It may be that evolving “standards of decency” regarding homosexuality have given the Olson and Boies team a key advantage over its opposing counsel. Public opinion has changed enough so that many anti-gay claims can no longer be made in public. “In the early nineties, lawyers defending traditional marriage were willing to make these very broad anti-gay arguments,” Thomas Keck said, but that has become more difficult, and sometimes seems to leave advocates of traditional marriage rhetorically disarmed—especially, perhaps, in a courtroom in San Francisco.
For example, one of the arguments that the anti-gay-marriage side has increasingly turned to outside the courtroom is that allowing same-sex marriage would hurt heterosexual marriage. At the pretrial hearing, Judge Walker kept asking Charles Cooper, the lawyer defending Proposition 8, how exactly it did so. “I’m asking you to tell me,” he said at last, “how it would harm opposite-sex marriages.”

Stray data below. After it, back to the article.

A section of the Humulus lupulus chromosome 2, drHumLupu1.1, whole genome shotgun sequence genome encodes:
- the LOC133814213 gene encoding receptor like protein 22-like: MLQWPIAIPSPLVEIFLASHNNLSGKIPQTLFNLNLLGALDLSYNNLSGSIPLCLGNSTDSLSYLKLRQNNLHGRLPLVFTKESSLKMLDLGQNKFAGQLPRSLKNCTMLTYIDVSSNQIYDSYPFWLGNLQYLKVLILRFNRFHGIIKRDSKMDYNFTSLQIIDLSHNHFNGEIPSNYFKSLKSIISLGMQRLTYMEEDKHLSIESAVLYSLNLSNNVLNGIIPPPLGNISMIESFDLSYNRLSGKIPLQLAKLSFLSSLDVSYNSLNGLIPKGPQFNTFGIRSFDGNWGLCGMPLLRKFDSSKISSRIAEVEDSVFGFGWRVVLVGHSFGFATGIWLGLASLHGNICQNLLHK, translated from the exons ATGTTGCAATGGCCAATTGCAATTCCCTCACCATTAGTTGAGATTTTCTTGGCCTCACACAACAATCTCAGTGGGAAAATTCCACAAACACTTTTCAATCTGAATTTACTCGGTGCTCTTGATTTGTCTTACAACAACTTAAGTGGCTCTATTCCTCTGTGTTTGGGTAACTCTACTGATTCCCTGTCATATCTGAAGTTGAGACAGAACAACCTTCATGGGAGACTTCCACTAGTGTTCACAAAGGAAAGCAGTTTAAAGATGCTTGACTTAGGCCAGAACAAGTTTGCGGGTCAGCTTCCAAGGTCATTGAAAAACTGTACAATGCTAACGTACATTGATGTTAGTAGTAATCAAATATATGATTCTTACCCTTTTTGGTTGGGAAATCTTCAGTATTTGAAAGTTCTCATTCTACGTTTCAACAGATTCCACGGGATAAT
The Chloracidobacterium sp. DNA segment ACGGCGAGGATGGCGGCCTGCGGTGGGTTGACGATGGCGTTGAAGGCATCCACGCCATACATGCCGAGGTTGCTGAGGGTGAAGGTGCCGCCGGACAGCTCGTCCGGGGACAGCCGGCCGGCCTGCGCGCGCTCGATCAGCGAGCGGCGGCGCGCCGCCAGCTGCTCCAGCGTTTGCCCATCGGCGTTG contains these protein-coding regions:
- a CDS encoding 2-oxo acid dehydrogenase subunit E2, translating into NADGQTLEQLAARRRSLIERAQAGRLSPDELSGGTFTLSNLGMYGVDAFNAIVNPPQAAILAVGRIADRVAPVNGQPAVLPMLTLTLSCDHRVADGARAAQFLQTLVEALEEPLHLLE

“All right,” Cooper said.
“All right,” Walker said. “Let’s play on the same playing field for once.”
There was a pause—it seemed like a long one to people in the courtroom, though it was probably only a few seconds. And Cooper said, “Your Honor, my answer is: I don’t know. I don’t know.”
"I don't know. I don't know."
The Yes on 8 lawyer can't explain his central beef with gay marriage: